2.  “Libery” is Liberia

Early, a well-to-do farmer with $8,000 in real estate holdings listed in the 1850 census, then directs that his land be sold and that the proceeds from the sale be divided among his 25 nieces and nephews, who are not named in the will.  His will (dated 22 December 1852) was proved in Madison County Court on 24 August 1854 on the testimony of the witnesses Joseph Good, Willis H. Carpenter, and William J. Sparks.

In the course of several days researching in the Madison County will books, I came across a number of references to slaves being freed upon the deaths of their owners, but none as fascinating as this.  
Not only was Early directing that his slaves be freed upon his death, but that they be given cash and passage money to Liberia, along with enough bacon to tide them over upon arrival in Liberia.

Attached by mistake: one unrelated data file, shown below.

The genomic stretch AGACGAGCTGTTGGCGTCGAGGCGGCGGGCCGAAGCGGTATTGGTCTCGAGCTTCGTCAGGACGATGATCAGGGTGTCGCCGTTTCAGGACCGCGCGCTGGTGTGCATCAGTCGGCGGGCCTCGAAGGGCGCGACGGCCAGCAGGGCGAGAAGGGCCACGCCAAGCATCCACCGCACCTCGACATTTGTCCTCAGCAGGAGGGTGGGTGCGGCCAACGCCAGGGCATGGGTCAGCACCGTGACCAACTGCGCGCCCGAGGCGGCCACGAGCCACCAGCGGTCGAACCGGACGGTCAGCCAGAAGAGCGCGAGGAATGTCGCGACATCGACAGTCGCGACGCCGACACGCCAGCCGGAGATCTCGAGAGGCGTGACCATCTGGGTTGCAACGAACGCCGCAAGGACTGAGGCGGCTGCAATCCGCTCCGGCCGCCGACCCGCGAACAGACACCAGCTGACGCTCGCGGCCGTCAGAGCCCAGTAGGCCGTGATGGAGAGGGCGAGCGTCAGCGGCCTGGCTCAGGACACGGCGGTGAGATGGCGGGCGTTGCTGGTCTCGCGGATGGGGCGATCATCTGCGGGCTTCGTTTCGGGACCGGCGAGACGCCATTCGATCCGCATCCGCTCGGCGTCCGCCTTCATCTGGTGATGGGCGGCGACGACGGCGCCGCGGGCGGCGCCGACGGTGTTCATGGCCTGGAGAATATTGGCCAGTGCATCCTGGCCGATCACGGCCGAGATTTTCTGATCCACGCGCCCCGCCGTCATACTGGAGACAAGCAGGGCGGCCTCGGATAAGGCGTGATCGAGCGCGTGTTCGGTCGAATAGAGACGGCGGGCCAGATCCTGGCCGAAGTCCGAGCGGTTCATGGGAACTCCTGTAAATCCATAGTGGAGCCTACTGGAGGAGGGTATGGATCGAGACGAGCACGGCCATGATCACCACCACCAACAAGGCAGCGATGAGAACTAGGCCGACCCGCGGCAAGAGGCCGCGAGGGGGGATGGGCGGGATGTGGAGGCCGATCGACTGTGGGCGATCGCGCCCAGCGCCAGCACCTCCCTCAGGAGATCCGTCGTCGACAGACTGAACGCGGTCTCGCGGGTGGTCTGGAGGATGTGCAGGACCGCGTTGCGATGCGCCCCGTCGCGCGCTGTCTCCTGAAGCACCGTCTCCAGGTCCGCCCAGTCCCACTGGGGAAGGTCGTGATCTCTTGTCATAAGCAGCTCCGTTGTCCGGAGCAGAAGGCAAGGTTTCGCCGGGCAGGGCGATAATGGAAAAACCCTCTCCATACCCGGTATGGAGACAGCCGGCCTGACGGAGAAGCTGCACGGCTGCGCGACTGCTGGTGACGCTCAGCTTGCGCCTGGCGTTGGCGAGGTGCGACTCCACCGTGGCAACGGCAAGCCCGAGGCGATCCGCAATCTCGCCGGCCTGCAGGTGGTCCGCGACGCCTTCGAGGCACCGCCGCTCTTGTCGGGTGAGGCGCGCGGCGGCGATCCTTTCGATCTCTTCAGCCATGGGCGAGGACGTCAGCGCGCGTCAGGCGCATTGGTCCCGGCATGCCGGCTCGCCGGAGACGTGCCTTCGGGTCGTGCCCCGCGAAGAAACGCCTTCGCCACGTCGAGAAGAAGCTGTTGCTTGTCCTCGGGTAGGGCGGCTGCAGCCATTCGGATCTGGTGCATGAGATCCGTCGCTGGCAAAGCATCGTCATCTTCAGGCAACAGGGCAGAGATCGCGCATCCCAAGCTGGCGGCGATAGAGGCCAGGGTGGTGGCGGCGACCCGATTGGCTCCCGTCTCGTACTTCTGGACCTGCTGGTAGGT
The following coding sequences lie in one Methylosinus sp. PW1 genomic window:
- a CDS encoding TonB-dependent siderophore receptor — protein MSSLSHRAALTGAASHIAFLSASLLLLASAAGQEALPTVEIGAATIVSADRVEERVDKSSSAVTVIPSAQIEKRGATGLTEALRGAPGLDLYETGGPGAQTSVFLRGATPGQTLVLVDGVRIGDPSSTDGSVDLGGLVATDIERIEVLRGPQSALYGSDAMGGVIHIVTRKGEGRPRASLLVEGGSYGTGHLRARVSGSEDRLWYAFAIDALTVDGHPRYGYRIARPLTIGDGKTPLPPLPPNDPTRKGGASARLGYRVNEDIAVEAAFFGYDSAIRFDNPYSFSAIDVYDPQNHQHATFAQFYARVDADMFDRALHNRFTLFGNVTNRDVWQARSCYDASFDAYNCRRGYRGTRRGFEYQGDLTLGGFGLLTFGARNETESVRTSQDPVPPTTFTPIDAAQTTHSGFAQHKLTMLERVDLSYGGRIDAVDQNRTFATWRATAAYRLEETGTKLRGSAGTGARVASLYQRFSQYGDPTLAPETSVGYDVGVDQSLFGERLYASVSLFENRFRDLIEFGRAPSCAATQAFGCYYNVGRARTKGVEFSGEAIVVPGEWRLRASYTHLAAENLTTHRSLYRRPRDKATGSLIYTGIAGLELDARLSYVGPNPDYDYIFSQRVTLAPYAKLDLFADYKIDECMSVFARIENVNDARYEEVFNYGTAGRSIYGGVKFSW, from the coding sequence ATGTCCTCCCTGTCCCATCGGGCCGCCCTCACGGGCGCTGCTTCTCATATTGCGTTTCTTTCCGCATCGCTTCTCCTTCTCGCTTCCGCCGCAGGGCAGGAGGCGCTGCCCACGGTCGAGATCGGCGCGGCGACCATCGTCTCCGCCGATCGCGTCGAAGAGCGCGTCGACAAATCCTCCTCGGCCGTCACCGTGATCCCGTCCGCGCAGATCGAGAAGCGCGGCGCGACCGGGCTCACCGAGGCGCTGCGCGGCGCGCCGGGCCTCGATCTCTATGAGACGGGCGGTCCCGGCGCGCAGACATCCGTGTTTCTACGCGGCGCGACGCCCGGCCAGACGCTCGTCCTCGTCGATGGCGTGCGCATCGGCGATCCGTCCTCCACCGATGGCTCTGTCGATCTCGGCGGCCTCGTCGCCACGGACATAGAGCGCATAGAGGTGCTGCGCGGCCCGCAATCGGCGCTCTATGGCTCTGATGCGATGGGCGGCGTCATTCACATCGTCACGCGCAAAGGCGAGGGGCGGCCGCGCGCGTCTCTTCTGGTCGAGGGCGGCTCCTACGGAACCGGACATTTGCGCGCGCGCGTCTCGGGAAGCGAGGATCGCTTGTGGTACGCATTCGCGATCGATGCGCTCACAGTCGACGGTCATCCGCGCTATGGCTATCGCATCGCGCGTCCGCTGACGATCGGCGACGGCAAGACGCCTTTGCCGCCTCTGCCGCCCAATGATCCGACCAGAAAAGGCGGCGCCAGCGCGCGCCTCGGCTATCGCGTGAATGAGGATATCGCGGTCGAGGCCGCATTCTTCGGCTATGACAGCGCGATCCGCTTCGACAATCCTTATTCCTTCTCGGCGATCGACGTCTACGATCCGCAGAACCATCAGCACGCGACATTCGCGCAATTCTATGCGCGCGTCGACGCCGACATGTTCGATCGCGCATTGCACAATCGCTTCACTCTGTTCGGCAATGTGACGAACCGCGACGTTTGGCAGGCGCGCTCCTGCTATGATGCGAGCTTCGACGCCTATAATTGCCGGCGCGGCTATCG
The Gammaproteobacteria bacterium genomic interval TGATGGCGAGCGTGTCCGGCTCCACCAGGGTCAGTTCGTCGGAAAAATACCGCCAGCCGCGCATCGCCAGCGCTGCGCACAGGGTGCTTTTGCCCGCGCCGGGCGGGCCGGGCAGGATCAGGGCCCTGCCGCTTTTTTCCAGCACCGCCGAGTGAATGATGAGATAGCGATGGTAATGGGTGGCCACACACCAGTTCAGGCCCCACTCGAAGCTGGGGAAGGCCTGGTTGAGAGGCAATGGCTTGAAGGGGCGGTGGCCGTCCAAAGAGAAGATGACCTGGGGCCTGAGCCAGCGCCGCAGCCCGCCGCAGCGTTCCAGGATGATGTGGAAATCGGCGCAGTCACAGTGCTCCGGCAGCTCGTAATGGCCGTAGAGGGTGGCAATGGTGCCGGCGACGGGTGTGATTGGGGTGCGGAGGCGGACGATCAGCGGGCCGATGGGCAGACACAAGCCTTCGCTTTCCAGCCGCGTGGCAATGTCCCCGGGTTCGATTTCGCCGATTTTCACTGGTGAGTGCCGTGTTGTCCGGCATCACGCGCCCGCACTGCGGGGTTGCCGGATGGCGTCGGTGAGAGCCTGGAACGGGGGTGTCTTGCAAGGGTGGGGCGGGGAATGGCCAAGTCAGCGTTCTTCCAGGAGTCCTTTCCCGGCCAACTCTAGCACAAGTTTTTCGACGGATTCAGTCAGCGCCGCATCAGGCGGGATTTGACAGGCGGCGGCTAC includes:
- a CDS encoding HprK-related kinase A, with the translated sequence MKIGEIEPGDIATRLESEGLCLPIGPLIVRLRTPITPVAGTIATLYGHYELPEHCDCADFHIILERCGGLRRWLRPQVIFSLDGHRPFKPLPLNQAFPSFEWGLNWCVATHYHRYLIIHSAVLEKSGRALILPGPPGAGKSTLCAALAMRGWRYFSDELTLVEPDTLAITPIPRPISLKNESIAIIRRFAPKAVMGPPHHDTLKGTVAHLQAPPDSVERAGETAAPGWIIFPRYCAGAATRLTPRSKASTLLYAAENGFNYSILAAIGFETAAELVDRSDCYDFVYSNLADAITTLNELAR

Liberia is one of those places we learn about in high school history class and then promptly forget about.  Chances are, most Americans would be hard pressed to say much about Liberia, other than it was a country somewhere in Africa established by freed slaves and their descendants from the United States and that its capital (Monrovia) was named after US President James Monroe.  The photo above is of Joseph Jenkins Roberts, the first president of the Republic of Liberia, born free to a former slave mother in Norfolk, Virginia.  His father was believed to be a Welsh immigrant planter who was his mother's former owner.

Most present-day Americans probably think that most present-day Liberians are descendants of freed American slaves. In fact, the freed slaves and their descendants, known as “Americo-Liberians”, established their American-style communities with their American-style government mostly along the coast, keeping their distance from the inhospitable inland areas and from the indigenous people already living there.